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Gingrich, Gephardt and the Day They Exchanged Power

Making sure the dance of democracy continued

Dick Gephardt, left, and Newt Gingrich sparred frequently in the 1990s, but understood the need for a peaceful exchange of power, writes Patricia Murphy. (Douglas Graham/CQ Roll Call file photo)
Dick Gephardt, left, and Newt Gingrich sparred frequently in the 1990s, but understood the need for a peaceful exchange of power, writes Patricia Murphy. (Douglas Graham/CQ Roll Call file photo)

It takes a lot for Donald Trump to shock a political audience at this point, but that’s what happened during last week’s debate when he said he’d let us all know whether he’d accept the election results once Election Day gets here. That followed weeks of claiming that the election is rigged against him and of warnings to his followers that the whole thing might be stolen at the ballot box.

The display was enough to make a person hate politics. But I have a surprising cure for you if you’re looking for a more inspiring example of American statesmanship — the moment in 1995 when House Minority Leader Dick Gephardt gave the speaker’s gavel to Newt Gingrich after the GOP won control of the chamber for the first time in 40 years.

If you haven’t watched the video of the handoff lately, you should. There in the grainy C-SPAN footage, you’ll see two adversaries rising together to a level of great leadership after a bitter campaign. Gephardt, magnanimous in defeat, told Gingrich, “with faith and with friendship and the deepest respect, you are now my speaker.”

Gingrich, who some remember only for his bareknuckled partisan brawls, was equally gracious in victory. He thanked Gephardt and outgoing Speaker Tom Foley for their hard work in the House before him and gently scolded his own caucus for cheering the Democrats’ defeat on the House floor moments earlier.

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The two men went on to spar with each other as leaders for the next four years, but they had a mutual respect for each other then and remain friends today. At an event that they headlined together in Atlanta last week, Gephardt remembered his thoughts on the morning he prepared to lead the same peaceful transition of power that had defined American democracy for more than 200 years before that day.

“I wanted to say the right things to put it in the right context,” Gephardt recalled. “To say, ‘This is a big moment, this is the end of 40 years of Democratic rule. We say it with resignation, because we lost, but we also say it with respect, because you are now our speaker and we will help you and work with you in anyway we can to make this work for all Americans.’”

Gingrich remembered walking from his apartment in the Methodist Building that morning to the Capitol, choking up as he described the moment he looked from the Speakers balcony toward the Lincoln Monument.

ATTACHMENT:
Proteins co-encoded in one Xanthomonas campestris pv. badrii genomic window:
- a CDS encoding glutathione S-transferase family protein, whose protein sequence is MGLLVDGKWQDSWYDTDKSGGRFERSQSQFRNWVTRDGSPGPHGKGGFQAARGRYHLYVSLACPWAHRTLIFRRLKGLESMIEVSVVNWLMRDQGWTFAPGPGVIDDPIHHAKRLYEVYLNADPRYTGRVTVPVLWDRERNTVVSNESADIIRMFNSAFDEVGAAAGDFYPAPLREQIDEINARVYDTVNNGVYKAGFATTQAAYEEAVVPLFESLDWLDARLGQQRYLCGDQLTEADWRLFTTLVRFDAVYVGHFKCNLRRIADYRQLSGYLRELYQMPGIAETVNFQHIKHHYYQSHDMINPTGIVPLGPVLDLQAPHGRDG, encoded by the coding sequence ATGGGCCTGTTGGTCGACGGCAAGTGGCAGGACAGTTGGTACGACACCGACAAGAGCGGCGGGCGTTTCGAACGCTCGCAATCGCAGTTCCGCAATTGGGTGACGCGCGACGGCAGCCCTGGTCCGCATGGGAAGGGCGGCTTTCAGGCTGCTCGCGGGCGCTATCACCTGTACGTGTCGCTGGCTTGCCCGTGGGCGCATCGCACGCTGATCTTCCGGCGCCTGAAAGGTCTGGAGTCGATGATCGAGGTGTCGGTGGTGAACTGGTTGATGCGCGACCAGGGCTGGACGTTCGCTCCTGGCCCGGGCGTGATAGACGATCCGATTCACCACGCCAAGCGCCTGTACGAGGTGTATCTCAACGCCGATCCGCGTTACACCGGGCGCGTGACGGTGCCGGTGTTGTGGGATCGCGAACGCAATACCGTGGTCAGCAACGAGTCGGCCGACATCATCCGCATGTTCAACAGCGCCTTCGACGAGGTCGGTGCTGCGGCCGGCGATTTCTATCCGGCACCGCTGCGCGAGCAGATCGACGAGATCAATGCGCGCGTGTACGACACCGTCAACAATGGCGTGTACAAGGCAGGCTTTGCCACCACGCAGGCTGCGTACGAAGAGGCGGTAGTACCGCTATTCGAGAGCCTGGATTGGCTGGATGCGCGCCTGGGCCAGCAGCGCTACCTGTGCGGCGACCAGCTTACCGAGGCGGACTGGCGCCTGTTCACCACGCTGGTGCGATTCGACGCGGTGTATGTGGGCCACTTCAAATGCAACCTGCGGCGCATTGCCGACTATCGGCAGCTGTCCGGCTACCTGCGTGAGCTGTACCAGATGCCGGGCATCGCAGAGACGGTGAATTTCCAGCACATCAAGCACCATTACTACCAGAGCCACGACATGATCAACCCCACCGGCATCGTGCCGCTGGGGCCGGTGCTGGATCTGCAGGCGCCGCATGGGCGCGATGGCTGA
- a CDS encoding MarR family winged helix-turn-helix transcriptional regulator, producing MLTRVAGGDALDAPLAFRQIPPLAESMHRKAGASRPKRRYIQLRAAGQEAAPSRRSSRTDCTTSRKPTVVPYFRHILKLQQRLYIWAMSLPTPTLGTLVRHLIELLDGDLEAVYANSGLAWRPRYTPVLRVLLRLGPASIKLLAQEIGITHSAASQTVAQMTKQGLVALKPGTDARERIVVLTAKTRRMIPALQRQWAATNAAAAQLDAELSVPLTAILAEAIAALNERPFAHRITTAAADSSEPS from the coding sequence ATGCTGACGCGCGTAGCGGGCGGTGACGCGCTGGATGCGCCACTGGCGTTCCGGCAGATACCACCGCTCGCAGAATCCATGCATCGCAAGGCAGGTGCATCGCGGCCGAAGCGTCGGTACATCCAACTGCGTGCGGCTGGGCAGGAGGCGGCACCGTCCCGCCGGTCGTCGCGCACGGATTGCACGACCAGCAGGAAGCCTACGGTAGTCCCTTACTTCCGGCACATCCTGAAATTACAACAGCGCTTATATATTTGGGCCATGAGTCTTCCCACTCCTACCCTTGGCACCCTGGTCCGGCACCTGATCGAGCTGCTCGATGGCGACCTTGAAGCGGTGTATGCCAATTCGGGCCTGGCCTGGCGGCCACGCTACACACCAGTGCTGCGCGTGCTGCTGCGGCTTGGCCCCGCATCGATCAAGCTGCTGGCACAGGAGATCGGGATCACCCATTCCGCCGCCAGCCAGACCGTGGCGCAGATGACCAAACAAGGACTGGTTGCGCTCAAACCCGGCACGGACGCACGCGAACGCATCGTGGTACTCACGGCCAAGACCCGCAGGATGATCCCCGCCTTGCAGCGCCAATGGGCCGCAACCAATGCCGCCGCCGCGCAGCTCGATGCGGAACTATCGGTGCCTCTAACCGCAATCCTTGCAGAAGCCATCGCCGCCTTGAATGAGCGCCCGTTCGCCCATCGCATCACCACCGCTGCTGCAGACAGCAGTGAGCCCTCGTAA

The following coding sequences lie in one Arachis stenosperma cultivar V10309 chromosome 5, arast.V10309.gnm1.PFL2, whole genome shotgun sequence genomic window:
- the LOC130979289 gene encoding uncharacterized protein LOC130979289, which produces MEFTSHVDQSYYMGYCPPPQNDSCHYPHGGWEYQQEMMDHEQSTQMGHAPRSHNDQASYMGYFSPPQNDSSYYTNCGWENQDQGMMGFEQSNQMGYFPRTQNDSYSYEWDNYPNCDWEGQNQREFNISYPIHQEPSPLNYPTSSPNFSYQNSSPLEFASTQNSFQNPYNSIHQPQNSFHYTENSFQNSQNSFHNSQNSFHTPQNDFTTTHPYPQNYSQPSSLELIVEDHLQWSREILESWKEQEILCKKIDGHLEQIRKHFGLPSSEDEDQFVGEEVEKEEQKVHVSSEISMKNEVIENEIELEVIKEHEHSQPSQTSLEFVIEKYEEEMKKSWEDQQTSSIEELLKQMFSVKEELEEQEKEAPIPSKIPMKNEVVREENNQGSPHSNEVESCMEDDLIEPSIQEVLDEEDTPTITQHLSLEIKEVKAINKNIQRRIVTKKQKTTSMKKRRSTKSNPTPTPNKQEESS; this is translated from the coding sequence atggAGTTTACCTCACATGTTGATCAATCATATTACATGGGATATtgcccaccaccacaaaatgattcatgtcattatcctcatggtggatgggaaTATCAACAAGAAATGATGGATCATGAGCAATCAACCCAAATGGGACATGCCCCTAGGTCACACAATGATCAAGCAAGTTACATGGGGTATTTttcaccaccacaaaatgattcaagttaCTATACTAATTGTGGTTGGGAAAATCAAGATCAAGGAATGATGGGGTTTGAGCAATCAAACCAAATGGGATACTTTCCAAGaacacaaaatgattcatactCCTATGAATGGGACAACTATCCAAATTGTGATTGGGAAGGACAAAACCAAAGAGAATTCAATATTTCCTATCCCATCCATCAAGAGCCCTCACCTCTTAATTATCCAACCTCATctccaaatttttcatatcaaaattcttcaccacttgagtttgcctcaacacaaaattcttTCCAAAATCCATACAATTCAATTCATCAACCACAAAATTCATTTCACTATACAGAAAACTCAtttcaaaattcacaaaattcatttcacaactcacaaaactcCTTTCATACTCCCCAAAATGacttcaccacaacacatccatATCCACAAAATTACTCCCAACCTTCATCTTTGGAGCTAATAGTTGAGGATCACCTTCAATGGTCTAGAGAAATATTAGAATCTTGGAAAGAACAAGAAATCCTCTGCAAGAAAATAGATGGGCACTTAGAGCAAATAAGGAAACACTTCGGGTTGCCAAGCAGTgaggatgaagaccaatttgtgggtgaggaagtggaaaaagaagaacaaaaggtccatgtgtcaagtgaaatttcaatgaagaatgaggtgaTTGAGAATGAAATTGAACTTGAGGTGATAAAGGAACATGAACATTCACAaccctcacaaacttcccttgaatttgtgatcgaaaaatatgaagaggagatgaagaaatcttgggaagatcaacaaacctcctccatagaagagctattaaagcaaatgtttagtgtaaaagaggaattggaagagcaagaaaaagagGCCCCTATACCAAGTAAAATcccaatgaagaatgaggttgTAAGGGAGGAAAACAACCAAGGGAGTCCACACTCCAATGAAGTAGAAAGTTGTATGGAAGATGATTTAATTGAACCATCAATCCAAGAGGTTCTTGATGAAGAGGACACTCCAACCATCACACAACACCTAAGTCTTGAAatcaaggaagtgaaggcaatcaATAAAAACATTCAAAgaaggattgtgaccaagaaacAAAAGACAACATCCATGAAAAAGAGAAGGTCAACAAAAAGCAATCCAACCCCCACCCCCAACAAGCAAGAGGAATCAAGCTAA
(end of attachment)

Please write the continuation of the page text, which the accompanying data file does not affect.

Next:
“I’m thinking, ‘I’m a lieutenant colonel’s son, who has been awarded by the people of Georgia 16 years representing them and selected by his colleagues, and I’m not about to have this burden,’” Gingrich said. “‘And my job is to represent the country for as long as the country wants me to.’”

The years that followed for the two weren’t exactly a picnic. Republicans pushed government shutdowns in 1995 and 1996. Later, they pursued the impeachment of President Bill Clinton. But even with those emotional scenes playing out in the headlines, Congress continued doing the work of keeping the government running, while also passing major legislation like welfare reform and delivering balanced budgets.

How did they do it? Both men described a recipe that any legislator will recognize — the need for patience, persistence, literally years of meetings, and taking the long view. They also both spoke of a process that was agonizing and frustrating, but ultimately worthwhile.

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“The great genius of the American system is, tomorrow morning, the dance continues,” Gingrich said. “No matter what happens, the dance continues. Whoever wins in November, the dance continues.”

But what if one of the dancers isn’t dancing to the same tune? What if the political climate has become so dislodged from American tradition that a competitor like Trump refuses to accept the election results, no matter the outcome?

At a press conference after the event, both Gephardt and Gingrich said Trump had the right to wait until Election Day to decide how to handle the election. But that was where the similarities ended. Gingrich agreed with Trump that “the system” is rigged against conservatives and outsiders and asked why a Trump challenge to the election results would be any different from what Al Gore did in 2000.

But Gephardt said he is “horrified” by Trump’s rigged rhetoric, which “tears at the very foundation of our democracy.”

“As a former candidate, I can understand any candidate’s position that you do not want to preapprove the procedure by which an election is conducted,” Gephardt said in a later conversation. “But it is completely unacceptable for Candidate Trump to assert that this election is rigged against him. It is also completely unacceptable for him to assert that he will not accept the decision of the American people in this election.”

That the two men could disagree so strongly on Trump’s conduct of the election but also sit down earlier to discuss the strength of American democracy did not undercut their message of respect and unity — it reinforced it. Gingrich and Gephardt could agree on some matters, disagree on others, and the dance continued. As it always should.

Roll Call columnist Patricia Murphy covers national politics for The Daily Beast. Previously, she was the Capitol Hill bureau chief for Politics Daily and founder and editor of Citizen Jane Politics. Follow her on Twitter @1PatriciaMurphy.  

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